However, the basic data problems we face today are not actually that complicated. Thomas Bayes worked them out more than 300 years ago with a series of probabilistic equations we still depend on today. The real trick involves packaging that Bayesian magic in such a way that the everyday marketer can go into a system containing “Hawaiian vacation travel intenders” for a winter travel campaign and push a button that says, “Find me more of these – now!”

Today’s problem is that we depend on either a small amount of “power users” – or the companies themselves – to put all of this amazing technology to work, rather than simply serving up the answers and offering a big red button to push.

A Simpler Future For Marketers?

Instead of building high-propensity segments and waiting for users to target them, tomorrow’s platforms will offer preselected lists of segments to target. Instead of having an agency’s media guru perform a marketing-mix model to determine channel mix, mar tech stacks will simply automatically allocate expenditures across channels based on the people data available. Instead of setting complex bid parameters by segment, artificial intelligence layers will automatically control pricing based on bid density, frequency of exposure and propensity to buy – while automatically suppressing users who have converted from receiving that damn shoe ad again.

This is all happening today, and it is happening right on time. In a world with only tens of thousands of data scientists and enough jobs for millions of them, history will be written by the companies clever enough to hide the math on the server side and give users the elegance of a simple interface where higher-level business decisions will be made.

We are entering into a unique epoch in our industry, one in which the math still rules, but the ability of designers to make it accessible to the English majors who run media will rule supreme.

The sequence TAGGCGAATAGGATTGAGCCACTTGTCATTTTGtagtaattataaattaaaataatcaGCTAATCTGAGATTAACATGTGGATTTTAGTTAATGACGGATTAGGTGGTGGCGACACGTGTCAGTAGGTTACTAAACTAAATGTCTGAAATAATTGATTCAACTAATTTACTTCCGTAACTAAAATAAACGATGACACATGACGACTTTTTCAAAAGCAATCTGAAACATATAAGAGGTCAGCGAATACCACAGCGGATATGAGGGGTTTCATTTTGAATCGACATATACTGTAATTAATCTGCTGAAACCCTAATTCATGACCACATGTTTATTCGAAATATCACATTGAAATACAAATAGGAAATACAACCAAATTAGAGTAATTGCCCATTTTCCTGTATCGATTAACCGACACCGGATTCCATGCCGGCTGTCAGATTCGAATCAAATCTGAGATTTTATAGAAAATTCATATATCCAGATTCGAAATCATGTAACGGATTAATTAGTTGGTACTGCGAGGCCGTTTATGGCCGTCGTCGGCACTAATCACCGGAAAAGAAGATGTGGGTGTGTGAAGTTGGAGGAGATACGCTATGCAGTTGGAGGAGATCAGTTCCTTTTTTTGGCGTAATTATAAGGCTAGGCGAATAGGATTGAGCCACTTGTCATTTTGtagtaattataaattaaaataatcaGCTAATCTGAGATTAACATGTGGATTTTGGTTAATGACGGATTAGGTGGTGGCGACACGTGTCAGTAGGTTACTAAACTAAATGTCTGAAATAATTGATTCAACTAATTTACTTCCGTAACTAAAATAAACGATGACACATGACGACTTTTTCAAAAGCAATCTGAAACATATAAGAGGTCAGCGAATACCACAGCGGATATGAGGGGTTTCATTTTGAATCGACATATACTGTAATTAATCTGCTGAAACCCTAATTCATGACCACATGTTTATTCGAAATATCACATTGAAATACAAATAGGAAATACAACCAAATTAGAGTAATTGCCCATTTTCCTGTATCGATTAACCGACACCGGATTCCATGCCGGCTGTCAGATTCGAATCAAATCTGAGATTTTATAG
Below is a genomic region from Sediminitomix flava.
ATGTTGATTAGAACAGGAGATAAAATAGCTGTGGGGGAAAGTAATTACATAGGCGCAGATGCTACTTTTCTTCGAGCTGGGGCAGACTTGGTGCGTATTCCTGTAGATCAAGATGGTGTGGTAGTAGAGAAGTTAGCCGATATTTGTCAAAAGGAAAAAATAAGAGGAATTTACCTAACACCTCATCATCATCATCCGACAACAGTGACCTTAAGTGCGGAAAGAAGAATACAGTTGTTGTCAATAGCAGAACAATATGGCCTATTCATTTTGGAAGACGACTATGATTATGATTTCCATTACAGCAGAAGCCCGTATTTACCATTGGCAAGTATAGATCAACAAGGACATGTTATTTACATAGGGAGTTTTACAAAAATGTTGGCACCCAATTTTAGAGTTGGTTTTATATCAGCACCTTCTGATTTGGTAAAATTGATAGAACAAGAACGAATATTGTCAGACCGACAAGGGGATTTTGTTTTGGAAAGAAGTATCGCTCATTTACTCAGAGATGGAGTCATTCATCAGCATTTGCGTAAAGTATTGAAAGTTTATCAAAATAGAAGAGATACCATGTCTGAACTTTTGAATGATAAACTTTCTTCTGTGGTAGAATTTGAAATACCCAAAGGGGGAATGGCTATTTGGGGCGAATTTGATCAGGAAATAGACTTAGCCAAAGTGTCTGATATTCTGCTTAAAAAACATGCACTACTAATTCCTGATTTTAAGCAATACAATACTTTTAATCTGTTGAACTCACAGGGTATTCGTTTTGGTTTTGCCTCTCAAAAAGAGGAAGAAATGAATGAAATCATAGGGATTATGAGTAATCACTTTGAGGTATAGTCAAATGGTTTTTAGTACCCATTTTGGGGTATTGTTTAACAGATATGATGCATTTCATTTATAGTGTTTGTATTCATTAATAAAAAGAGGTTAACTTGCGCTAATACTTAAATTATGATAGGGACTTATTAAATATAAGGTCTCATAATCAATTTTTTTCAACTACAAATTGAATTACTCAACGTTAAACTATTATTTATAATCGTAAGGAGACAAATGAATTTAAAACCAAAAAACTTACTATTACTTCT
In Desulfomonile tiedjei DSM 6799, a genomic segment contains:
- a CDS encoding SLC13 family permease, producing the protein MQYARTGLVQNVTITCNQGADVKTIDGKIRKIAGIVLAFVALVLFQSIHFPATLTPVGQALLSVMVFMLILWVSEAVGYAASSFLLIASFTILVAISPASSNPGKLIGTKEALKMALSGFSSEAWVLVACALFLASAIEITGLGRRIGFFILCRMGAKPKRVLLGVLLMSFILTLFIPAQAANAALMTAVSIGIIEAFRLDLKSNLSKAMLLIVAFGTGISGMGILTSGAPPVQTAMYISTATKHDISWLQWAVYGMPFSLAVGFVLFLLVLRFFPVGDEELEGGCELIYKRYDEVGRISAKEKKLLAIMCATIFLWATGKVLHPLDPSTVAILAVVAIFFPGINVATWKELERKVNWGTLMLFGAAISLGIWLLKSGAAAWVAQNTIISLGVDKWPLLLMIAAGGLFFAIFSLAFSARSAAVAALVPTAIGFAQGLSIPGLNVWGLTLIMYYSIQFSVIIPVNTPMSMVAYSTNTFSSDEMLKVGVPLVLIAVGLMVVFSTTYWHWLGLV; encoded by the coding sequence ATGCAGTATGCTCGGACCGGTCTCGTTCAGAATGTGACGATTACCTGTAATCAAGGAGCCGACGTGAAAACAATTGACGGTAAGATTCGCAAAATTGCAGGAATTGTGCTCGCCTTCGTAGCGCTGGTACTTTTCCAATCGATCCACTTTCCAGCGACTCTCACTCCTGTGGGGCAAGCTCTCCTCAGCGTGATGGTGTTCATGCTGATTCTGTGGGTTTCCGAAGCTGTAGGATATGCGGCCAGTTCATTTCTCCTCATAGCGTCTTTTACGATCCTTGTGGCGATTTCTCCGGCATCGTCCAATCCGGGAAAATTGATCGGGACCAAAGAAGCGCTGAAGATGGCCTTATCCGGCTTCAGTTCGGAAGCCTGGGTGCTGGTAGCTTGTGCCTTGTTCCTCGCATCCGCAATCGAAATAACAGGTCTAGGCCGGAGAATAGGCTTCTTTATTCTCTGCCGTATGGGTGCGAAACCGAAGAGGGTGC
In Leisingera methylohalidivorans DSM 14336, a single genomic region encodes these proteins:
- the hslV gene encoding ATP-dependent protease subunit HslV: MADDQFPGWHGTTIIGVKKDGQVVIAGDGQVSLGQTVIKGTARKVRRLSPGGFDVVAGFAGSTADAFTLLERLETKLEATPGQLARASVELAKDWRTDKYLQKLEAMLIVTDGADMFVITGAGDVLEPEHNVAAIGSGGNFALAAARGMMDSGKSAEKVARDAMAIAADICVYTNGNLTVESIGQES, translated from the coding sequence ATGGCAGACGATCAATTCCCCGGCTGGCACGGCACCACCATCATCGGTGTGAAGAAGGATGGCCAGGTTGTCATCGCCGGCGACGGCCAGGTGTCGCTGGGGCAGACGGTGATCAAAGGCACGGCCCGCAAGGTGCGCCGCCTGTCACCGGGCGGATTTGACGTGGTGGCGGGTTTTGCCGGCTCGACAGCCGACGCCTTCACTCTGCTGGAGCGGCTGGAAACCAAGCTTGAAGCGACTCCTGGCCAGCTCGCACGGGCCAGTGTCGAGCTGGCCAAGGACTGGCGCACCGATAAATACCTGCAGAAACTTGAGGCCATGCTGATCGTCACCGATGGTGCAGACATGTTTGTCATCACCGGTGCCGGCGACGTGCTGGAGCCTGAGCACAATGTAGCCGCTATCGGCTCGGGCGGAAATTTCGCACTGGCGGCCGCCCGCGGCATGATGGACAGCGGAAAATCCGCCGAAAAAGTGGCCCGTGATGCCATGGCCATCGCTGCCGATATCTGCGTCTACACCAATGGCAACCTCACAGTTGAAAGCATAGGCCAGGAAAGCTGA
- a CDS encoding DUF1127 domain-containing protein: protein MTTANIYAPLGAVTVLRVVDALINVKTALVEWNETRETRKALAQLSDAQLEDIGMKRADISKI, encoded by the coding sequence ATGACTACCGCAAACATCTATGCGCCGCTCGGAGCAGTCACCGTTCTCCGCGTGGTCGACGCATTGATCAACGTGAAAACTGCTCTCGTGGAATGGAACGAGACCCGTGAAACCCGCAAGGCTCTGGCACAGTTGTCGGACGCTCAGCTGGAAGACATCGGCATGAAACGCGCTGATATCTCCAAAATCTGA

It’s a great time to be a data-driven marketer! Happy New Year.

Follow Chris O’Hara (@chrisohara) and AdExchanger (@adexchanger) on Twitter. 

(Interview) On Beacons and DMPs

how-beacons-might-alter-the-data-balance-between-manufacturers-and-retailersHow Beacons Might Alter The Data Balance Between Manufacturers And Retailers

As Salesforce integrates DMP Krux, Chris O’Hara considers how proximity-based personalization will complement access to first-party data. For one thing, imagine how coffeemakers could form the basis of the greatest OOH ad network.

How CRM and a DMP can combine to give a 360-degree view of the customer

360-degree-gif-01For years, marketers have been talking about building a bridge between their existing customers, and the potential or yet-to-be-known customer.

Until recently, the two have rarely been connected. Agencies have separate marketing technology, data and analytics groups. Marketers themselves are often separated organizationally between “CRM” and “media” teams – sometimes even by a separate P&L.

Of course, there is a clearer dividing line between marketing tech and ad tech: personally identifiable information, or PII. Marketers today have two different types of data, from different places, with different rules dictating how it can be used.

In some ways, it has been natural for these two marketing disciplines to be separated, and some vendors have made a solid business from the work necessary to bridge PII data with web identifiers so people can be “onboarded” into cookies.

After all, marketers are interested in people, from the very top of the funnel when they visit a website as an anonymous visitor, all the way down the bottom of the funnel, after they are registered as a customer and we want to make them a brand advocate.

It would be great — magic even — if we could accurately understand our customers all the way through their various journeys (the fabled “360-degree view” of the customer) and give them the right message, at the right place and time. The combination of a strong CRM system and an enterprise data management platform (DMP) brings these two worlds together.